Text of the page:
March 1, 2013
Researchers at the Warsaw-based Institute of Physical Chemistry of the Polish Academy of Sciences have developed a method for producing antimony microelectrodes that make it possible to measure pH changes directly above the metal surface on which chemical reactions take place.
For several decades antimony electrodes have been used to measure acidity/basicity—and thus to determine the pH value of solutions. However, these only make it possible to measure pH changes in solutions at a certain distance from electrodes or corroding metals.
Changes in solution acidity/basicity provide important information on the nature of chemical reactions occurring at metal surfaces. This data is particularly important for a better understanding of electrochemical and corrosion processes. However, the measurement methods used to date in research laboratories did not make it possible to observe the changes with sufficient precision.
The pH value for pure (inert) water is 7, for hydrochloric acid 0, and for sodium hydroxide (one of the strongest bases) 14.
“Previously we were not able to measure pH changes in places where the most interesting things occur: at the very metal surface. The measurements had to be carried out at a certain distance,” says IwonaFlis-Kabulska, Ph.D., from the Institute of Physical Chemistry. “It’s obvious that the data collected under such circumstances did not always accurately reflect what was really going on at the metal surface.”
In an attempt to better understand the mechanisms governing the electrochemistry and corrosion of metal surfaces, researchers from the institute have developed a new measurement tool. It is an antimony microelectrode with a design allowing for easy and reproducible measurements directly above the metal surface—at a distance of just one-tenth of a millimeter.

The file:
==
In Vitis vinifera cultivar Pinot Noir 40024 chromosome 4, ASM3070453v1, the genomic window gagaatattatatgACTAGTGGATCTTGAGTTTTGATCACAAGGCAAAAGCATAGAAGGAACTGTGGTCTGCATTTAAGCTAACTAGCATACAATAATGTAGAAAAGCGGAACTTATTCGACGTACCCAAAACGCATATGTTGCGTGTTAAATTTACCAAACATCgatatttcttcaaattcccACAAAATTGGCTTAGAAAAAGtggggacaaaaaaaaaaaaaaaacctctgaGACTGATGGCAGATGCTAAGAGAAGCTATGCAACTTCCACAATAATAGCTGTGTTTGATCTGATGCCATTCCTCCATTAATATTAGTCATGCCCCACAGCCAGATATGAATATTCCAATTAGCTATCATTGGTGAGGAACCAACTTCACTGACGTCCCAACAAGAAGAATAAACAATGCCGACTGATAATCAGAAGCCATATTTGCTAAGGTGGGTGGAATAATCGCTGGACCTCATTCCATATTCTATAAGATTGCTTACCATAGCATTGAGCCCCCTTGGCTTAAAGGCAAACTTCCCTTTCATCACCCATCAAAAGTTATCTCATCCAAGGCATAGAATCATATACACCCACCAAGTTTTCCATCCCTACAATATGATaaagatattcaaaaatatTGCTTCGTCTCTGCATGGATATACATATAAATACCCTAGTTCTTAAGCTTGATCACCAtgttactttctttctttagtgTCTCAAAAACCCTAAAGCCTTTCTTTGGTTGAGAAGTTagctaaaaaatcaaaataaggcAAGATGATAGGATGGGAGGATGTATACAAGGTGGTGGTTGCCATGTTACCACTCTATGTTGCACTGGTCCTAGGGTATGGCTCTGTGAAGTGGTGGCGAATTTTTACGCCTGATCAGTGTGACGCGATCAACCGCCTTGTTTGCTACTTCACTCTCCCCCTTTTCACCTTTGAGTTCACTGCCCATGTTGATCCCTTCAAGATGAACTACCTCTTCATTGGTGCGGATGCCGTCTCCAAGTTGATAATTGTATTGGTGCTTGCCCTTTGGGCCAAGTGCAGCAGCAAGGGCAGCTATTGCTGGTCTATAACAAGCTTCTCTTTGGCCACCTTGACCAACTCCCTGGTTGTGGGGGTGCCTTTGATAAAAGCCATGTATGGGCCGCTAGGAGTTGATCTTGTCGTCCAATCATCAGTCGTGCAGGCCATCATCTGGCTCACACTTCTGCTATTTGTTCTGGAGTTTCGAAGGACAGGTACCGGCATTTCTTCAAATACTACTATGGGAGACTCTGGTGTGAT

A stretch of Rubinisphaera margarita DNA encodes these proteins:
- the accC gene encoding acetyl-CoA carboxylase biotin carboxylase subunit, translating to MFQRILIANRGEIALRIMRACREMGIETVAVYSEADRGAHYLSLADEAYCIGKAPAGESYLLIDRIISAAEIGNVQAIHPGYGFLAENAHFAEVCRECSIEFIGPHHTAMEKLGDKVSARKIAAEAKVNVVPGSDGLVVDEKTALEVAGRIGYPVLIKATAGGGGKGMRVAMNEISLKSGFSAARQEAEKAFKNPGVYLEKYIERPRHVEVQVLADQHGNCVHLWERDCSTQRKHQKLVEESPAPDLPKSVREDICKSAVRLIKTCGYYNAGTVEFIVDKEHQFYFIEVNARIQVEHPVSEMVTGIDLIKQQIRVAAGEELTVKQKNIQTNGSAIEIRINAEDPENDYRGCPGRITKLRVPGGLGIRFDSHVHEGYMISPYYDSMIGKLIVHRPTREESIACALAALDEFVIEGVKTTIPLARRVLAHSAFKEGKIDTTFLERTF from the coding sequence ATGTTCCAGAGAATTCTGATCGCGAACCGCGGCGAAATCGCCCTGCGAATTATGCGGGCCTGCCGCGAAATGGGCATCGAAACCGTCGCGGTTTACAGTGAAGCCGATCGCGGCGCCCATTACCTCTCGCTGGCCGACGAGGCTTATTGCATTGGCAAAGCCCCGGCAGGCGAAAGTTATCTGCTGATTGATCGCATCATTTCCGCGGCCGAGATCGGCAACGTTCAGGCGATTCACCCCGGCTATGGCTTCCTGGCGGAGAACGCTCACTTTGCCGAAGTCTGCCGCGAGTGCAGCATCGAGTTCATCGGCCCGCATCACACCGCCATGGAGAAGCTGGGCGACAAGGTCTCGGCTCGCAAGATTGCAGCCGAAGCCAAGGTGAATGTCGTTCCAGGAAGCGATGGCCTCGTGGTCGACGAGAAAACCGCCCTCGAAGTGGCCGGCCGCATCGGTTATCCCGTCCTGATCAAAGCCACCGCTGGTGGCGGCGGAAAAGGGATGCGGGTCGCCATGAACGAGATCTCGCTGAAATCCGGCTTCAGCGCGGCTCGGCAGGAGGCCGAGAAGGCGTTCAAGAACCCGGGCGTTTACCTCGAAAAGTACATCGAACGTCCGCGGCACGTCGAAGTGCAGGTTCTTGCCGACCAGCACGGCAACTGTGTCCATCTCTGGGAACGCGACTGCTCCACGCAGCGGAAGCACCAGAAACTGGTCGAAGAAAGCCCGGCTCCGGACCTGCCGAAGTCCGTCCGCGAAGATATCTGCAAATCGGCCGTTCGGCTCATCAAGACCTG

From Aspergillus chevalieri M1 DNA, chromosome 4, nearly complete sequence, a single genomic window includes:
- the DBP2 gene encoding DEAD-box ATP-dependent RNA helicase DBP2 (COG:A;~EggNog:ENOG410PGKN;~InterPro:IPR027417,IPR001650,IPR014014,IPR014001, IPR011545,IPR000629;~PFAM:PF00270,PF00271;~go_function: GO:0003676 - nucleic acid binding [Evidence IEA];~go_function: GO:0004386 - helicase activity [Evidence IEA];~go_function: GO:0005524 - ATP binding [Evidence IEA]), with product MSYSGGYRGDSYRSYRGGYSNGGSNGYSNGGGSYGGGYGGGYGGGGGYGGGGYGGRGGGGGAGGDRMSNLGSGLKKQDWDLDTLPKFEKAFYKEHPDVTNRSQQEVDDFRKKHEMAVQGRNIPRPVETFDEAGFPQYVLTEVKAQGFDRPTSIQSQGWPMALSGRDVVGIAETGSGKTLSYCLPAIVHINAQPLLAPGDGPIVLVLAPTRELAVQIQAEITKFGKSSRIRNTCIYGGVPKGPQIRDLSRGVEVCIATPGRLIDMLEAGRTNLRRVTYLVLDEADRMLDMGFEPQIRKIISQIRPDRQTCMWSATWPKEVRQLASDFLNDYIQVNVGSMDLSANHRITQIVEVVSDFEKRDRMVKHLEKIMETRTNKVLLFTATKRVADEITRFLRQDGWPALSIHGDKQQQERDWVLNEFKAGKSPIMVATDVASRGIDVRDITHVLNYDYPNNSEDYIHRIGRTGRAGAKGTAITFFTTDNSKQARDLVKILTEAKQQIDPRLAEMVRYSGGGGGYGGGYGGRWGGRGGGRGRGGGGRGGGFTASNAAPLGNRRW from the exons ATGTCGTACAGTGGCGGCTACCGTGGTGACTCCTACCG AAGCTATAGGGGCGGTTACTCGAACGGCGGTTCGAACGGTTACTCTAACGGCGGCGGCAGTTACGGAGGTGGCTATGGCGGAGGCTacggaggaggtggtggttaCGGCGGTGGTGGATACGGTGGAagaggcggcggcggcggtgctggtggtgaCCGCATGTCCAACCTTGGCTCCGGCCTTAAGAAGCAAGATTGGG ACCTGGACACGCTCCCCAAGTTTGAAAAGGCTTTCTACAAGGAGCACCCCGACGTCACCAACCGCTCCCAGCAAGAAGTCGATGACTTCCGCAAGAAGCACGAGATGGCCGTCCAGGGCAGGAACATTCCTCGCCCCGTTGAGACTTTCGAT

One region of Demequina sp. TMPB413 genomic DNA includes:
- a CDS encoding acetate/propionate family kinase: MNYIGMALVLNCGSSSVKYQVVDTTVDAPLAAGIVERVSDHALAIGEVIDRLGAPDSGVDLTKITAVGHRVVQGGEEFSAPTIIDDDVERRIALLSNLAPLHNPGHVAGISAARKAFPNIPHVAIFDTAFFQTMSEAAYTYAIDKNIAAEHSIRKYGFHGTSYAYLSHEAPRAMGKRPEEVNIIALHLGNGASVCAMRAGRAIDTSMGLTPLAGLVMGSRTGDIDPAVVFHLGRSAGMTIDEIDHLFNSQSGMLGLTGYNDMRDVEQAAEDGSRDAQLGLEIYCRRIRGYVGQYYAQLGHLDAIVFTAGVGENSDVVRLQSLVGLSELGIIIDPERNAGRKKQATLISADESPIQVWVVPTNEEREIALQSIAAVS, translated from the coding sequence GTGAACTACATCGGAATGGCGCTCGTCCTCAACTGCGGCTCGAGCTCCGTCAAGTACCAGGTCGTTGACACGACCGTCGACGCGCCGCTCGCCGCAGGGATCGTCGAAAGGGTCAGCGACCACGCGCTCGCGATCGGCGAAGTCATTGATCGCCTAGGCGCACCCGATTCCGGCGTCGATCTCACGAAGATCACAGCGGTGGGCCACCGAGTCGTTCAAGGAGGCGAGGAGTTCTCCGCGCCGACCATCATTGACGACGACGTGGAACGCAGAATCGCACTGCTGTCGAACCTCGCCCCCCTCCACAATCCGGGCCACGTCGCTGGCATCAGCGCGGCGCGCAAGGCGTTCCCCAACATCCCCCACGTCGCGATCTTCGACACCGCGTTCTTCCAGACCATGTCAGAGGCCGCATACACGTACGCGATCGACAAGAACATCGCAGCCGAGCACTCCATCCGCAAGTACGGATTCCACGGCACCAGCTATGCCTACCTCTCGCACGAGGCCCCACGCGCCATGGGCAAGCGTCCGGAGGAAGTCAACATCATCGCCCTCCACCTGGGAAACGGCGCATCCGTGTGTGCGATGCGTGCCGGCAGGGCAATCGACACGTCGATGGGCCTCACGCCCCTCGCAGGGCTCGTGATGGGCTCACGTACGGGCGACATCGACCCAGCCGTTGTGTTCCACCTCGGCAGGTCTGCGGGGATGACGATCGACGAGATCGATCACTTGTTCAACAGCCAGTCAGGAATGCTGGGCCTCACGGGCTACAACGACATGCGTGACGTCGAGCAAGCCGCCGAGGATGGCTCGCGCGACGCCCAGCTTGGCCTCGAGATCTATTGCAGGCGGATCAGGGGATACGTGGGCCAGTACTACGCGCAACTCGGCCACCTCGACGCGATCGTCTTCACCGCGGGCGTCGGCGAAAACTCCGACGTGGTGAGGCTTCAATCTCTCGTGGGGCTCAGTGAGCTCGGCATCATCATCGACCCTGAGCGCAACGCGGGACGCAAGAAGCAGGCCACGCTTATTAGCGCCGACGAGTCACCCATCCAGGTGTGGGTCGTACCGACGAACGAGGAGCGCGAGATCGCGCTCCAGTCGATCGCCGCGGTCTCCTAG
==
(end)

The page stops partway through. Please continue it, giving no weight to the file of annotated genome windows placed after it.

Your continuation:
The new microelectrode is made of a glass capillary filled with liquid antimony. The microelectrode enables measurements at hard surfaces, in a liquid environment. It is thus suitable for monitoring electrochemical reactions and corrosion processes resulting from the interaction between the metal and the solution or a thin water film.
A major strength of the microelectrode developed at the institute is that measurements can be easily performed. The designs previously available on the market required the use of micromanipulators for precise placement of electrodes at the surface. “We rely on plain geometry,” says Flis-Kabulska. “We just move a flat cut glass microelectrode tip closer to the surface of the tested metal, at an appropriate angle.”
During the measurements, the flat microelectrode tip is tilted to the surface of the tested metal, which means that it does not come into contact with the metal surface along its entire surface. This fact provides additional benefits. Protons produced in reactions on the surface do not disperse quickly in the solution. Their diffusion is slowed down, and this significantly increases the sensitivity of the instrument and the accuracy of the measurements.
The antimony microelectrode from the institute shows the highest sensitivity in measuring pH changes ranging from 3 to 10.
There is a broad range of potential applications of the new microelectrode. The instrument was constructed with laboratory research applications in mind. Due to the low manufacturing cost and the simplicity of measurements, the microelectrode could also be used in field tests, for instance as a component of sensors monitoring the condition of reinforced concrete structures, the institute says.